Amendments to the Vacant Residential Land Tax: What You Need to Know

Written by Julie Barkla, Kathleen Jess and Stephen Tsaketas.

In 2017, the Victorian State Government introduced the vacant residential land tax (“the VRT”), which aimed to address the lack of housing supply in Victoria. On 3 October 2023, the State Taxation Acts and Other Acts Amendment Bill 2023 (“Amendment Bill”), was introduced into the Victorian Legislative Assembly. The Amendment Bill proposes several changes to the Land Tax Act 2005 (“the Act”) relating to the VRT.

  1. The current VRT system

The VRT is a yearly tax imposed on land containing a residence which is located within metropolitan Melbourne, and which has been vacant for more than 6 months in the preceding calendar year. Residential land is considered vacant if it has not been resided in by the owner, a permitted occupant or a person under a lease or short-term letting arrangement in good faith. The VRT is set at 1% of the capital improved value of the taxable land. Accordingly, a residential property valued at $1 million, for instance, would accrue $10,000 in VRT for that calendar year.

  1. Proposed amendment – Expanding the application of VRT

The Amendment Bill repeals and replaces the original provision in the Act that limits the application of the VRT to land within metropolitan Melbourne, and instead imposes the VRT on all taxable land in Victoria, subject to exceptions. This expansion of the application of the VRT is proposed to commence from 1 January 2025. From this date, all owners of vacant homes located in Victoria will be subject to the VRT. Owners of properties subject to the VRT will be required to notify the State Revenue Office of the occupation status of their property prior to 15 January of each year. Failure to meet these notification requirements may result in the owner being liable for penalties.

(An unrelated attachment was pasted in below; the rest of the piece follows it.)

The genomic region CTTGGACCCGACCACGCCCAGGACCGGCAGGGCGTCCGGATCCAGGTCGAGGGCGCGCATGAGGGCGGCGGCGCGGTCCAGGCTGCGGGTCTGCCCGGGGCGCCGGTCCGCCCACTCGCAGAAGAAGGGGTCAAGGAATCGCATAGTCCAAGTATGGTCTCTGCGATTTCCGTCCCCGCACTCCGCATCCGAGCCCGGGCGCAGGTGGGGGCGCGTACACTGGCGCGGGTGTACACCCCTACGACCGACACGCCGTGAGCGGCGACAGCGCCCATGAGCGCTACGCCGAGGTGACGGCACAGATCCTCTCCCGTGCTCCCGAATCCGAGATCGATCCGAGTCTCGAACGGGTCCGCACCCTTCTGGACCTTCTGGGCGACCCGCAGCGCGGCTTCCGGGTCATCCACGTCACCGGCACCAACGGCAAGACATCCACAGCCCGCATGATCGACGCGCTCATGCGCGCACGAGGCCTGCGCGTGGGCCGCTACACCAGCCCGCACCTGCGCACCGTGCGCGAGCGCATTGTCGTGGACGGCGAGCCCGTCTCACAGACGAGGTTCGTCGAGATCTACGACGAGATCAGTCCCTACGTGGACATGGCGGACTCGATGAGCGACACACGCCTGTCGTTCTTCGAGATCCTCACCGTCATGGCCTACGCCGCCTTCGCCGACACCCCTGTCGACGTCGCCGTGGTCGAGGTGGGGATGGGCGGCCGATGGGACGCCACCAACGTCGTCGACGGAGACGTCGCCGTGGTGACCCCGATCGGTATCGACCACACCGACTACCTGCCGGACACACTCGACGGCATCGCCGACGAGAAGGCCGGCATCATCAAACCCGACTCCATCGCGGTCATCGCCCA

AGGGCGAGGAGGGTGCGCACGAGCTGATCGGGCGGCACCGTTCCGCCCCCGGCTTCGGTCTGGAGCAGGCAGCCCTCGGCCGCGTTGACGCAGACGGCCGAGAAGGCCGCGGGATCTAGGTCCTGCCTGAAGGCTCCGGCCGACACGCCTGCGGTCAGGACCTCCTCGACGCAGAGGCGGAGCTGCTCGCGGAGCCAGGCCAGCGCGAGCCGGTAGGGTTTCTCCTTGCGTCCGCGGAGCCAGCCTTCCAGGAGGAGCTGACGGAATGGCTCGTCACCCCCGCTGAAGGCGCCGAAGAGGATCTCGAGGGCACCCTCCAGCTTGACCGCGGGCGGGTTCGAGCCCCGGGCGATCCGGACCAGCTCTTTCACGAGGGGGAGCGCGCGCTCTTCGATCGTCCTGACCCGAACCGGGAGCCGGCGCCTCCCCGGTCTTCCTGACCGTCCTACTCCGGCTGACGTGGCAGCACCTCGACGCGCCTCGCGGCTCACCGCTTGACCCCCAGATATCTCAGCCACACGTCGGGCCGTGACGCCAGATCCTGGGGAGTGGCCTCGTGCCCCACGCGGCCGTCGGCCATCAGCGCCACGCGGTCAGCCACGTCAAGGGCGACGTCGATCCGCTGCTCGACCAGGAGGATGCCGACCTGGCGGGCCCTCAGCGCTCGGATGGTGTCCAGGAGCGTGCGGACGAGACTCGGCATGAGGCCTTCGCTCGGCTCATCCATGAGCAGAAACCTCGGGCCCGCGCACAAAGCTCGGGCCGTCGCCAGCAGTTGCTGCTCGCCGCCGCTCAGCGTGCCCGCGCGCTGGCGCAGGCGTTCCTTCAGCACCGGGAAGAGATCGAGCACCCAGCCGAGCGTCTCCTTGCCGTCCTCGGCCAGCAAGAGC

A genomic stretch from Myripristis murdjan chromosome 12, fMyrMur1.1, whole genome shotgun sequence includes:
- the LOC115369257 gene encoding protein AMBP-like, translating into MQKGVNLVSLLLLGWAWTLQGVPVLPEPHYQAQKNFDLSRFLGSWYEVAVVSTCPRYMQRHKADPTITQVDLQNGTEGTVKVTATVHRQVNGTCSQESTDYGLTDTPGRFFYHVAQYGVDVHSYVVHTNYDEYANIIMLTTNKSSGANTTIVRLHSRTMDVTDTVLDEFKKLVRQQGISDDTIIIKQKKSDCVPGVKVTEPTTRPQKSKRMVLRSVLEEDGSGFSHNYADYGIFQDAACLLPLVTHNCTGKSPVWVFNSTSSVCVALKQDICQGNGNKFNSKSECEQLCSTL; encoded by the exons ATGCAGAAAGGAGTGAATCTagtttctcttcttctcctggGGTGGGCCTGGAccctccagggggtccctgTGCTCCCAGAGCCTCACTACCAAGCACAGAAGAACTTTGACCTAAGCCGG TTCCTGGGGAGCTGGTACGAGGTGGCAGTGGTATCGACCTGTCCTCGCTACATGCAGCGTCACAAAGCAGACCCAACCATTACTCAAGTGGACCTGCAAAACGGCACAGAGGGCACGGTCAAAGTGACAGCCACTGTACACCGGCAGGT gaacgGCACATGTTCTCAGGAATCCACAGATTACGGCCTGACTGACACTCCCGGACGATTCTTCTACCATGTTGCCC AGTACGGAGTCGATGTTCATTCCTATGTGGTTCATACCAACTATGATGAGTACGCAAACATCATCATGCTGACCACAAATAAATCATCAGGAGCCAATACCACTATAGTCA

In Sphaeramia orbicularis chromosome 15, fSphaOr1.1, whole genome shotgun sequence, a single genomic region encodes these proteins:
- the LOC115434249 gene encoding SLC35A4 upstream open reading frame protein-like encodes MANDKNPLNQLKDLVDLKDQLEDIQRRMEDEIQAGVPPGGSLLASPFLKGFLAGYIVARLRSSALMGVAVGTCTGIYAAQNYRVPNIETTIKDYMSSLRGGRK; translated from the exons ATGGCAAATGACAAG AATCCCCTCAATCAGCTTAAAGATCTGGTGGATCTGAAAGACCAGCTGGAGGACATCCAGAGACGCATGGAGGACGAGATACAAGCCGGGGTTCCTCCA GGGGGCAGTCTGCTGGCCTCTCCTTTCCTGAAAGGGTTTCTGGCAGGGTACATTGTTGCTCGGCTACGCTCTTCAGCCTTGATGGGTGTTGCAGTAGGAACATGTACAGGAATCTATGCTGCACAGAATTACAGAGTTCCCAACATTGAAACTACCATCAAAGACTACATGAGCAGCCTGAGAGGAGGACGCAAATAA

1. Proposed amendment – Extending the definition of “vacant residential land”

The Amendment Bill also extends the definition of vacant residential land to include certain unimproved land (i.e. vacant land) in metropolitan Melbourne that was previously outside the scope of the VRT. Land that is not primarily used for or developed for a non-residential use will still be regarded as residential land and subject to the VRT if it is located within the specified municipal districts of metropolitan Melbourne. This expanded definition will commence from 1 January 2026. This new category of residential land will only be considered vacant, for the purposes of the VRT, if it has remained vacant land for more than 5 years. Accordingly, residential land that falls within this category and has been vacant since the 2021 calendar year will be subject to the VRT from 1 January 2026. This proposed amendment aims to discourage long-term land banking whilst also providing a period of 5 years for property owners to commence construction.

  1. Proposed amendment – Introducing new exemptions

The Amendment Bill also establishes two categories of vacant residential land that are exempt from the VRT:

    • Land which is contiguous to and enhances a person’s principal place of residence, and is used solely for the private benefit and enjoyment of said person (e.g. land used for a swimming pool or tennis court); and
    • Land that the Commissioner is satisfied cannot be used or developed for residential purposes.

If you or your family owns a residential investment property, holiday home, or vacant land, and you are unsure of its status, please contact Julie Barkla on 0412 003 221 Or Kathleen Jess on (03) 9612 7212 to discuss your obligations.